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It’s understandable that hot flushes (or their PM counterpart, night sweats) would be written off as normal when you’re in your 40s or 50s. After all, an estimated 80% of perimenopausal women experience them. But these sudden waves of body heat can also be triggered by an overactive thyroid or, less commonly, Hodgkin's lymphoma, says Dr Mary Jane Minkin.
How to know what’s causing your flushing and sweating? If your thyroid is to blame, you’ll likely also experience other symptoms, including a racing heart, unexplained weight loss, lots of trips to the bathroom and extreme fatigue. Hodgkin’s, a type of cancer that starts in the white blood cells, also tends to be accompanied by other signs, such as swelling of lymph nodes in your neck, armpits or groin; persistent fatigue; fever and chills; and unexplained, rapid weight loss.
Another tip-off that your hot flushes aren’t due to perimenopause: The lifestyle changes and other remedies that are usually recommended to quell them don't work.
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Hormonal levels get wacky during perimenopause, which can lead to irregular bleeding or spotting. Some months, your period may be longer and heavier; other months, it may be shorter and lighter—or you may not have a period at all. Though abnormal periods are common during this time, alert your doctor if you experience bleeding between periods, very heavy bleeding, bleeding that lasts longer than normal or that occurs more often than every three weeks, or bleeding after sex.
It might simply be perimenopause, "but both uterine (endometrial) and cervical cancers can present with heavy bleeding and spotting,” says Minkin. Play it safe and get checked out—you could have this syndrome and not know it.
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A pounding or fluttering heart during perimenopause is probably related to the release of a large amount of fight-or-flight hormones like epinephrine (aka adrenaline), which is likely involved with hot flushes too, says Minkin. This surge can be blamed on a drop in estrogen, which sets off a response in your body similar to when you see a bear and need to flee—hence the boost in your heart and breathing rate and blood pressure. But Minkin advises women not to assume that their palpitations are harmless flutters.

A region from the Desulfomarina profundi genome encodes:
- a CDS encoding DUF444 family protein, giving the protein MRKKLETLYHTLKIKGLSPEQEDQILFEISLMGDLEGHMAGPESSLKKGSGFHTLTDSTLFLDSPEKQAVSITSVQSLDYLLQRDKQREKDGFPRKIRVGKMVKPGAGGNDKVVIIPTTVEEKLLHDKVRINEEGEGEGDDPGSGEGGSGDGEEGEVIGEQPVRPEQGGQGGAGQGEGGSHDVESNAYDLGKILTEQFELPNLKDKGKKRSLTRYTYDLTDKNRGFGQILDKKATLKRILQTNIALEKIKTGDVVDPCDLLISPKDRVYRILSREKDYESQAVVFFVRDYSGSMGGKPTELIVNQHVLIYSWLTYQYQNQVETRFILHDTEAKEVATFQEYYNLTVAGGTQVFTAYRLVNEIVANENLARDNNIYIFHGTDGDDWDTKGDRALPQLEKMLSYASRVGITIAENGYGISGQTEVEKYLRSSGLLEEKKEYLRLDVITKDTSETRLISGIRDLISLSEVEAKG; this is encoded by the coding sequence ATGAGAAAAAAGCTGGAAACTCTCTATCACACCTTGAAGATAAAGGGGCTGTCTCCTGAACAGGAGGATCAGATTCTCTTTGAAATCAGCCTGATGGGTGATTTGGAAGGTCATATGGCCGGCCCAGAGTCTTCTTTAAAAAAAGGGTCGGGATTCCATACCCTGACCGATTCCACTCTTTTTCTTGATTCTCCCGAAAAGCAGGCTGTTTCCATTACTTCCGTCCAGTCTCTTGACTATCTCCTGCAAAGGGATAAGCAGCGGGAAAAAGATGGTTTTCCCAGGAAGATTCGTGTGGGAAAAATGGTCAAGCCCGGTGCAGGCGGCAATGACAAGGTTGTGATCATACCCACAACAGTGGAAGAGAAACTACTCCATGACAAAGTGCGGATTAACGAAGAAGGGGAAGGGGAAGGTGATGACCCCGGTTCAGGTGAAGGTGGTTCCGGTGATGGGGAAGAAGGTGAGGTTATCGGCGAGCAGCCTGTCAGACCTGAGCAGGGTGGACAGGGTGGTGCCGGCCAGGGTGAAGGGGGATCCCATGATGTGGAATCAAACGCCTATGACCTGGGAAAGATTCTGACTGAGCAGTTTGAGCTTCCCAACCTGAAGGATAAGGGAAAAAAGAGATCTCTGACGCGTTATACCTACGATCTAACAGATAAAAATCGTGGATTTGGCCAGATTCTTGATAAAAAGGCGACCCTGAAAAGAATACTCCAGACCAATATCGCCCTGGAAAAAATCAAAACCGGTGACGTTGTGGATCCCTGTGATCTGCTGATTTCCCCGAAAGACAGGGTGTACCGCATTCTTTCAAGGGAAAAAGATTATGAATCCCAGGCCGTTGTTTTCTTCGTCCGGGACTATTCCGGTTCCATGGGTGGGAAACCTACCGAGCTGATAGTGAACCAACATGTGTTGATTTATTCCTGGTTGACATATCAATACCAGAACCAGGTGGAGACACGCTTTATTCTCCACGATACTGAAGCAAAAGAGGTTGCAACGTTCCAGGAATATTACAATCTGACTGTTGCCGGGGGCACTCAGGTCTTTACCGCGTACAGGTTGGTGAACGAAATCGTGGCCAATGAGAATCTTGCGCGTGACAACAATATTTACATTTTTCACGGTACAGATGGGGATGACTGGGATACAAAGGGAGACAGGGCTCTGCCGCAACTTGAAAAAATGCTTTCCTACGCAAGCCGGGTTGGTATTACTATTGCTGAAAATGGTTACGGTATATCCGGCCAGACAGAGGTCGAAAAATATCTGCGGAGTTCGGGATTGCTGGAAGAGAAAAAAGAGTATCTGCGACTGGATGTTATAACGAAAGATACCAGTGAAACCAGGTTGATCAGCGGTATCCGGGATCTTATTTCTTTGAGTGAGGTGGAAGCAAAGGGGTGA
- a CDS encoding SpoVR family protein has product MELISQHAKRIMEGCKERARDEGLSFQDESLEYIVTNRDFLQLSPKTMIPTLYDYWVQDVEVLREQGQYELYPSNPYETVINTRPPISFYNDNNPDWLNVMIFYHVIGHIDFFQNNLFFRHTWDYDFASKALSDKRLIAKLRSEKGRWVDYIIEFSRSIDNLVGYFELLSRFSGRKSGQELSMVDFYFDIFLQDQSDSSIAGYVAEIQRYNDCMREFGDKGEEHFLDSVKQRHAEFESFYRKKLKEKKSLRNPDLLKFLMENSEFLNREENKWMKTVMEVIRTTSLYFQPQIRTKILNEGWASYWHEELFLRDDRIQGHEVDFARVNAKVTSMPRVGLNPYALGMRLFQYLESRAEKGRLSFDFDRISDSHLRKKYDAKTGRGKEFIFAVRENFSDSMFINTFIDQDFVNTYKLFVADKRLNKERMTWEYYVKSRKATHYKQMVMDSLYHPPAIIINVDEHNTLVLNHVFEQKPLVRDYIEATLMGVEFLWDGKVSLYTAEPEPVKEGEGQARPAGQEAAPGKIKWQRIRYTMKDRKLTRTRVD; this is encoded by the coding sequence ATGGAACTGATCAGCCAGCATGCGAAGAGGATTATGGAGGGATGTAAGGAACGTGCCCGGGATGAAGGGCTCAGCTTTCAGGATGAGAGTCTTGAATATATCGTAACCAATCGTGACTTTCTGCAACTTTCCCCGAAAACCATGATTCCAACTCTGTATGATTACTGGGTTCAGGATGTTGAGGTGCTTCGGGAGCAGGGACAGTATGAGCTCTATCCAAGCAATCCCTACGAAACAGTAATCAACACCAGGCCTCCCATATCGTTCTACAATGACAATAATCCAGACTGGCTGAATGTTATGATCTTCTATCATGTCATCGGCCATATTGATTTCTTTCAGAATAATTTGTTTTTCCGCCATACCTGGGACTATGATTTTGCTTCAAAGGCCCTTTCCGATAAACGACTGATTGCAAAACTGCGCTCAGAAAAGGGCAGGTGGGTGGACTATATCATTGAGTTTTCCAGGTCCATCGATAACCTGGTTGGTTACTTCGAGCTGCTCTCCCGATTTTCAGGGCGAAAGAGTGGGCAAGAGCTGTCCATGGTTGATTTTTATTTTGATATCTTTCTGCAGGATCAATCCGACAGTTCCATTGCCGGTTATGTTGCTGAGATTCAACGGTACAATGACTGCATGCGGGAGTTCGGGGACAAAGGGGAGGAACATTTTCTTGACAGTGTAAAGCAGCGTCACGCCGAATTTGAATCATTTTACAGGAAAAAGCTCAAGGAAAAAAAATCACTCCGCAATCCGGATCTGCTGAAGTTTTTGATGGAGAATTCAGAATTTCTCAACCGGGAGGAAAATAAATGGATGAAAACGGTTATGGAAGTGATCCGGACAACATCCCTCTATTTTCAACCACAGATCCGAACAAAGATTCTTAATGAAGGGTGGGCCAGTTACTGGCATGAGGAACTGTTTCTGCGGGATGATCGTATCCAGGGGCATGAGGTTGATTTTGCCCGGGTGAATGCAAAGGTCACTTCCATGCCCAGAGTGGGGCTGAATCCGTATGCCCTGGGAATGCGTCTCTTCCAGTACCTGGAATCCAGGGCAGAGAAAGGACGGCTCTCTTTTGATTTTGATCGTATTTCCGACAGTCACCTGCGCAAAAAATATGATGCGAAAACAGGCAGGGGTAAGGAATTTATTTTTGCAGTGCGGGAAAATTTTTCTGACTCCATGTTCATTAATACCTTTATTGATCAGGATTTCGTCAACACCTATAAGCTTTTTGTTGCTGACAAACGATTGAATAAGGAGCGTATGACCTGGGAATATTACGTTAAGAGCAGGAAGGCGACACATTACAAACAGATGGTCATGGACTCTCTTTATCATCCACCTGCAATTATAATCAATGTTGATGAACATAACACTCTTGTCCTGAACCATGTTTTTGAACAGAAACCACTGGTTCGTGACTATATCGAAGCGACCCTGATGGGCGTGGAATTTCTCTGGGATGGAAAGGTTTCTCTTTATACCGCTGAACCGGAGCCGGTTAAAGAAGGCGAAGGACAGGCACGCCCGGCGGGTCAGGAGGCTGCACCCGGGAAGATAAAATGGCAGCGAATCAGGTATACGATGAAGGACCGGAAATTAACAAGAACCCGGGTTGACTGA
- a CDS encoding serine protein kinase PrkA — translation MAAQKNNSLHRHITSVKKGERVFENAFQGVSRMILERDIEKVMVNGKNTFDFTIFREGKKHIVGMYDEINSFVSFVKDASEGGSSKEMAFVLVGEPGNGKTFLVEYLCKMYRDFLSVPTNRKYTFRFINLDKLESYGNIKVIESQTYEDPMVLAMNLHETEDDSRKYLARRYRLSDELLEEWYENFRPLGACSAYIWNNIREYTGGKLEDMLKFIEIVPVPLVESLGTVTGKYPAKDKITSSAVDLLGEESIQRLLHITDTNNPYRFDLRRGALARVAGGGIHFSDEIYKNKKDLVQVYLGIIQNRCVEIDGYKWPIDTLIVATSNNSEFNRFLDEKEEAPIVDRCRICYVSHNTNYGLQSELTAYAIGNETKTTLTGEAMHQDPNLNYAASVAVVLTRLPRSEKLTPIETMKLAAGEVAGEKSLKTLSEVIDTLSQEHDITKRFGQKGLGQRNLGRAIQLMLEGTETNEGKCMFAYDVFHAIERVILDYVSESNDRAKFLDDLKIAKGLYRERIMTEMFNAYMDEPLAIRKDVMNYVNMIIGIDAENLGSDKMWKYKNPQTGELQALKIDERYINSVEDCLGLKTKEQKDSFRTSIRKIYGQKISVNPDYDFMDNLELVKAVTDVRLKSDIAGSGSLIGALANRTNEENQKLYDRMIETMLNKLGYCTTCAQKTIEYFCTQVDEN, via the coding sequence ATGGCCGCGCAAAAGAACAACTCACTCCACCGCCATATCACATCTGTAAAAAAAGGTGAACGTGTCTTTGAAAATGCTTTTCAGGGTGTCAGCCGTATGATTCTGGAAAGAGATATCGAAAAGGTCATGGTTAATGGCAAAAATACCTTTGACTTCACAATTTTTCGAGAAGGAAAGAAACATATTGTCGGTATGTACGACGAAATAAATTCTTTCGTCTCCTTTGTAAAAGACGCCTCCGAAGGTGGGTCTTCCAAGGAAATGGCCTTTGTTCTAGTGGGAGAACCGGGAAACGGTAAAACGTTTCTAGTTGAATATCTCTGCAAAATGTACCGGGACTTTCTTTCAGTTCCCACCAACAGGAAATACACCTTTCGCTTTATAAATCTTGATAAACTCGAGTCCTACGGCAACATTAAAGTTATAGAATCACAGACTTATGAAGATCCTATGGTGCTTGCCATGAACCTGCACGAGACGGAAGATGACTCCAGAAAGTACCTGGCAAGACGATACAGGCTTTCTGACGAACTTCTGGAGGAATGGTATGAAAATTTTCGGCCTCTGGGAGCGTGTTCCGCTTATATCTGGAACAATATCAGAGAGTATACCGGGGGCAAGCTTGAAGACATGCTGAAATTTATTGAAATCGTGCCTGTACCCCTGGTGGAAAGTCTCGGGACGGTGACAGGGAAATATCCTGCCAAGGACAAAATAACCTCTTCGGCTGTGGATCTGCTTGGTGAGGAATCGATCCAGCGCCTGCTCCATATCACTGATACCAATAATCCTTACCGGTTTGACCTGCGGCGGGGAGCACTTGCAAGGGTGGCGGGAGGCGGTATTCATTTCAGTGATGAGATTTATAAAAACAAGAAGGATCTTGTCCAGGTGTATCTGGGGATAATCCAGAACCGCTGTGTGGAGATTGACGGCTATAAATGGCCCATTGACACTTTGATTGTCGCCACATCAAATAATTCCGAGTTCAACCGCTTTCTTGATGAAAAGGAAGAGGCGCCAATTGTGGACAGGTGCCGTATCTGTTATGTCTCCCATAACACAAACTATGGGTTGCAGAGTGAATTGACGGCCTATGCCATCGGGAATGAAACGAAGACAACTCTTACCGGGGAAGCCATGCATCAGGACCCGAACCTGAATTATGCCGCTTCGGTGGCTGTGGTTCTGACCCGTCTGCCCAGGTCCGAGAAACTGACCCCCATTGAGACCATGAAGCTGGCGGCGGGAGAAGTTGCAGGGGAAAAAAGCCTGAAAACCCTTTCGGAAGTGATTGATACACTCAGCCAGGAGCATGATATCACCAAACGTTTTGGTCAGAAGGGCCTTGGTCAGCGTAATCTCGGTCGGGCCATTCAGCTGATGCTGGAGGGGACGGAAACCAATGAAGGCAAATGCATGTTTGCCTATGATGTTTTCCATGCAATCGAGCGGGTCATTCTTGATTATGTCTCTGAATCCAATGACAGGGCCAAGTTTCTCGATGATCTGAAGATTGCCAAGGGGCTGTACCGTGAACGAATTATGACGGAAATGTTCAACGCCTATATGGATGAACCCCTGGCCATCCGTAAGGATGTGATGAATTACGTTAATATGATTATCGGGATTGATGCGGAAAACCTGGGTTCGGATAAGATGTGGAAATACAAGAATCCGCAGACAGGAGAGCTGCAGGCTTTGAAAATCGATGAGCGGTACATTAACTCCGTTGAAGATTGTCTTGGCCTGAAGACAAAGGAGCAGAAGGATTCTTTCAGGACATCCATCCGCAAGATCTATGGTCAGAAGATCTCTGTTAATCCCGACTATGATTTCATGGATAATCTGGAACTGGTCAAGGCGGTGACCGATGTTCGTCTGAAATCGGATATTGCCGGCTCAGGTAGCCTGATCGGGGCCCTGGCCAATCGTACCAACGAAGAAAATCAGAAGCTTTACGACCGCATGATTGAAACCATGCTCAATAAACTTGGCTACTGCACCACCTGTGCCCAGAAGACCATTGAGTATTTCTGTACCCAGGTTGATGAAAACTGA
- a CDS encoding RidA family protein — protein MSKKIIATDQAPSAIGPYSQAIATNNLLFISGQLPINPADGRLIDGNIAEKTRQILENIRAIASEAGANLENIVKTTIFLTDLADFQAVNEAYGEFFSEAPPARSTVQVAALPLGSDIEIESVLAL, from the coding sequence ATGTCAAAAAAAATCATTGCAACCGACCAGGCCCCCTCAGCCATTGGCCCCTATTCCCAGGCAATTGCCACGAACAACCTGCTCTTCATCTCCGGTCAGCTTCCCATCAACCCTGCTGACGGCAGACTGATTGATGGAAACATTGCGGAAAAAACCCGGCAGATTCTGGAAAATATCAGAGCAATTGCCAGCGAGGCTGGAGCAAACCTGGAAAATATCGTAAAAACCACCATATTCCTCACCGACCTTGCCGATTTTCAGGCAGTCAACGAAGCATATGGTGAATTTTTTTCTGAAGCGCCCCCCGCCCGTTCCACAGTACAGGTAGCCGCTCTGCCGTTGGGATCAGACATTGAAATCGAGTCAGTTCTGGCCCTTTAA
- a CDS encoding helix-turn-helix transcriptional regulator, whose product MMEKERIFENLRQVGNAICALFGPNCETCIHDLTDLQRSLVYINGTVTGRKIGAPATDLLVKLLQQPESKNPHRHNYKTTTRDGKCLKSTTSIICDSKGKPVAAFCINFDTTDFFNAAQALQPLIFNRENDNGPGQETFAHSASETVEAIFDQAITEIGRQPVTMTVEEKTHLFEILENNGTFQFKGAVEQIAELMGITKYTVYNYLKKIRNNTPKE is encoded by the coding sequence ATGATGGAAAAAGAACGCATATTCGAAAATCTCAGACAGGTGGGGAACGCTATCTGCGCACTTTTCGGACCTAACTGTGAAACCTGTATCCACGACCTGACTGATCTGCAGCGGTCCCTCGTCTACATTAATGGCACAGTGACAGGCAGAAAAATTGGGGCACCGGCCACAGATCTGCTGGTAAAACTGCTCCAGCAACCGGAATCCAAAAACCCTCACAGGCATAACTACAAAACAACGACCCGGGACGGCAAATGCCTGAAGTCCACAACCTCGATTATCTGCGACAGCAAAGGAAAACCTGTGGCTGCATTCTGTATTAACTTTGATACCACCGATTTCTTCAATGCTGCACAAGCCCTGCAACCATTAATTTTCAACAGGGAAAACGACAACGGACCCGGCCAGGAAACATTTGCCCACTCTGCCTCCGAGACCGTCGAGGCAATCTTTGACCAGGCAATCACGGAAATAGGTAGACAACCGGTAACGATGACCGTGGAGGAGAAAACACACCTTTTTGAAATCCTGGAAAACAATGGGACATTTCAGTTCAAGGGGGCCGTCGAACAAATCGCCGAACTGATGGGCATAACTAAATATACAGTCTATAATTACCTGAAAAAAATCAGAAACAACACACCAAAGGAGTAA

“Before I write them off to perimenopause, I ask my patients to have a cardiac evaluation, since heart disease ramps up around this time too.” Among other things, an irregular heartbeat can be a symptom of atrial fibrillation, the abnormal firing of electrical impulses that cause the atria (the top chambers in the heart) to quiver (or fibrillate).
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Nearly a quarter of women transitioning into menopause experience mood changes. Hormone fluctuations, life stresses, sleep interrupted by night sweats and concerns about body image, infertility and ageing may all cause emotional distress that can leave you feeling stressed and cranky.
Sometimes, hormonal-induced moodiness can develop into full-blown depression; in other instances, women of perimenopausal age develop depression that has nothing to do with the approach of menopause, says Minkin. In fact, research suggests that mood swings during this transition is usually much more complex than just fluctuating hormones, and includes factors like past emotional distress and a history of clinical depression. To get to the bottom of what’s causing your mood swings, talk to your doctor. Whatever the cause, effective treatment is available.
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There’s no question that the symptoms of perimenopause can take a toll on sexual desire, and a recent study found that women who were most troubled by them reported significantly lower libido. But as with mood swings, a low sex drive can sometimes be a symptom of depression.
Depression can be both a cause and a result of a sexual problem: A woman’s loss of desire may contribute to depression, or her interest in sex might decline as a result of feeling depressed. In addition to a lack of interest in sex, women suffering from depression can find it more difficult to achieve orgasm.
If you also have other depression symptoms—especially sadness that lasts more than two weeks and impacts your ability to lead a normal, active life—seek medical help.